Background: Early life development may influence subsequent respiratory morbidity. We addressed the impact of factors determined in childhood on adult lung function, lung function decline and chronic obstructive pulmonary disease (COPD).
Methods: European Community Respiratory Health Survey participants aged 20-45 years, randomly selected from general populations in 29 centres, had a spirometry in 1991-93 (n=13,359) and nine years later (n=7,738). Associations of early life factors with adult FEV1, FEV1 decline and COPD (FEV1/FVC ratio<70% and FEV1<80% predicted) were analysed with Generalized Estimating Equation models and random effects linear models.
Results: Maternal asthma, paternal asthma, childhood asthma, maternal smoking, and childhood respiratory infections were significantly associated with lower FEV1, and defined "childhood disadvantage". Forty percent had one or more childhood disadvantage factor, which was associated with lower FEV1 (men: adjusted difference 95ml[95%CI=67-124]; women (60ml[40-80]). FEV1 decreased with increasing childhood disadvantage (≥3 factors men: 274ml[154-395], women: 208ml[124-292]. Childhood disadvantage was associated with larger FEV1 decline (one factor 2.0ml [0.4-3.6] per year; two factors 3.8ml [1.0-6.6]; ≥3 factors 2.2ml[-4.8-9.2]). COPD increased with increasing childhood disadvantage (one factor men: OR=1.7[95%CI=1.1-2.6], women: 1.6[1.01-2.6]; ≥3 factors: men: 6.3[2.4-17], women: 7.2[2.8-19]). These findings were consistent between centres, and when excluding subjects with asthma.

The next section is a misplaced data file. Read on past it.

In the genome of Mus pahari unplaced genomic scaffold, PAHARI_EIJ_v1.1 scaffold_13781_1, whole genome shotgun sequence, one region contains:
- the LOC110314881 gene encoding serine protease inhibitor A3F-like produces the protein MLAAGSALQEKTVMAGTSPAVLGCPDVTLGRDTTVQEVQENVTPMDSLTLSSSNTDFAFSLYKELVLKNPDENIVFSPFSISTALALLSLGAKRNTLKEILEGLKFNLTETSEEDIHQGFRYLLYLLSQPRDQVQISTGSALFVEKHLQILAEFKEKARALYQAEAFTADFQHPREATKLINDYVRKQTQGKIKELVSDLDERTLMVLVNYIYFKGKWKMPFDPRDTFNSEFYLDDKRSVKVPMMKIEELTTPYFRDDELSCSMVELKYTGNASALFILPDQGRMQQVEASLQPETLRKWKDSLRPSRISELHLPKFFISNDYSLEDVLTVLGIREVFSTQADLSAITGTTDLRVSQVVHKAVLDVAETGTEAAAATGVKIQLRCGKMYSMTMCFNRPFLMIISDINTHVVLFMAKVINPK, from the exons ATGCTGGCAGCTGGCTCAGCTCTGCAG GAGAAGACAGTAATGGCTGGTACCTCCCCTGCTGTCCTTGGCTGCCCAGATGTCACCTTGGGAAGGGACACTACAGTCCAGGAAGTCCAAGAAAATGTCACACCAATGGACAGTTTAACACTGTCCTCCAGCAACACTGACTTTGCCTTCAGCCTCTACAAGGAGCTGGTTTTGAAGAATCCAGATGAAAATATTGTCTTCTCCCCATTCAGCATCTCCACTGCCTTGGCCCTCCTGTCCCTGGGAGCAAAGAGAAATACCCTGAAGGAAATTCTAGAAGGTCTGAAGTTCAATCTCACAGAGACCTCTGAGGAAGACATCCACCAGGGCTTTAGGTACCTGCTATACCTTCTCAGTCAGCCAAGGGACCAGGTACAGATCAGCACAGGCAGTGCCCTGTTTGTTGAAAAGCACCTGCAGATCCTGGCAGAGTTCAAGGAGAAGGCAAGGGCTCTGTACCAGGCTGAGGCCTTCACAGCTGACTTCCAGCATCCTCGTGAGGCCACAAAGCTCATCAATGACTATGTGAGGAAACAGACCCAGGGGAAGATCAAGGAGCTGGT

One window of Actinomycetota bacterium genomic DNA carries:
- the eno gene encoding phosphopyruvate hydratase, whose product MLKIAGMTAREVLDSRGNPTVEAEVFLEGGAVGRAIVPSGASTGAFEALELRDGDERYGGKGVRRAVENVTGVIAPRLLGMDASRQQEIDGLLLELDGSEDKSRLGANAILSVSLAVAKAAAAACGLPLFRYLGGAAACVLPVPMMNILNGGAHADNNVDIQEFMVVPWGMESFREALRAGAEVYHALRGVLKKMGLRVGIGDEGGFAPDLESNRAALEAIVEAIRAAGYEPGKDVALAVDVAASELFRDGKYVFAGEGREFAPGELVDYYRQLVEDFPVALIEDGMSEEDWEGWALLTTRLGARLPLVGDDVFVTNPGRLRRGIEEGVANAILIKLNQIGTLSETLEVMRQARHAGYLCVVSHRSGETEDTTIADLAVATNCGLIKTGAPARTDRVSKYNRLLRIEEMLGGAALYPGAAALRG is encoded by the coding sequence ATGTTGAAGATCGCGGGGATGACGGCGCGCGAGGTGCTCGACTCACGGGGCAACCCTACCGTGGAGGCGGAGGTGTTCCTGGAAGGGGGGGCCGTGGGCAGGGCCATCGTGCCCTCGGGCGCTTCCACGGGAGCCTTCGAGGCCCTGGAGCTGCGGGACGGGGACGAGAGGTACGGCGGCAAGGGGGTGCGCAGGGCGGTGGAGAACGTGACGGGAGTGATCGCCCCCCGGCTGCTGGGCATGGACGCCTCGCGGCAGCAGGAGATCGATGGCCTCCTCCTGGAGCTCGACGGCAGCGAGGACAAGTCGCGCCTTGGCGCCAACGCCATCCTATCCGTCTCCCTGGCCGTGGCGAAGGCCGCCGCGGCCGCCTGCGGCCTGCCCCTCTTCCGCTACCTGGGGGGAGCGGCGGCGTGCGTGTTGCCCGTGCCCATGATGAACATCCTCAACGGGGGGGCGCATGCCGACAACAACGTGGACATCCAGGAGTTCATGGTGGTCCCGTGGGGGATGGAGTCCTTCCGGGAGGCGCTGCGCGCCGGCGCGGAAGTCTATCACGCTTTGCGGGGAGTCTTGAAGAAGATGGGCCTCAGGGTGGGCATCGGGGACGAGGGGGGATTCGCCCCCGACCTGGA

Conclusions: People with early life disadvantage had permanently lower lung function, no catch-up with age but slightly larger lung function decline, and substantially increased COPD risk. The impact of childhood disadvantage was as large as that of heavy smoking. Increased focus on early life environment may contribute to prevent COPD.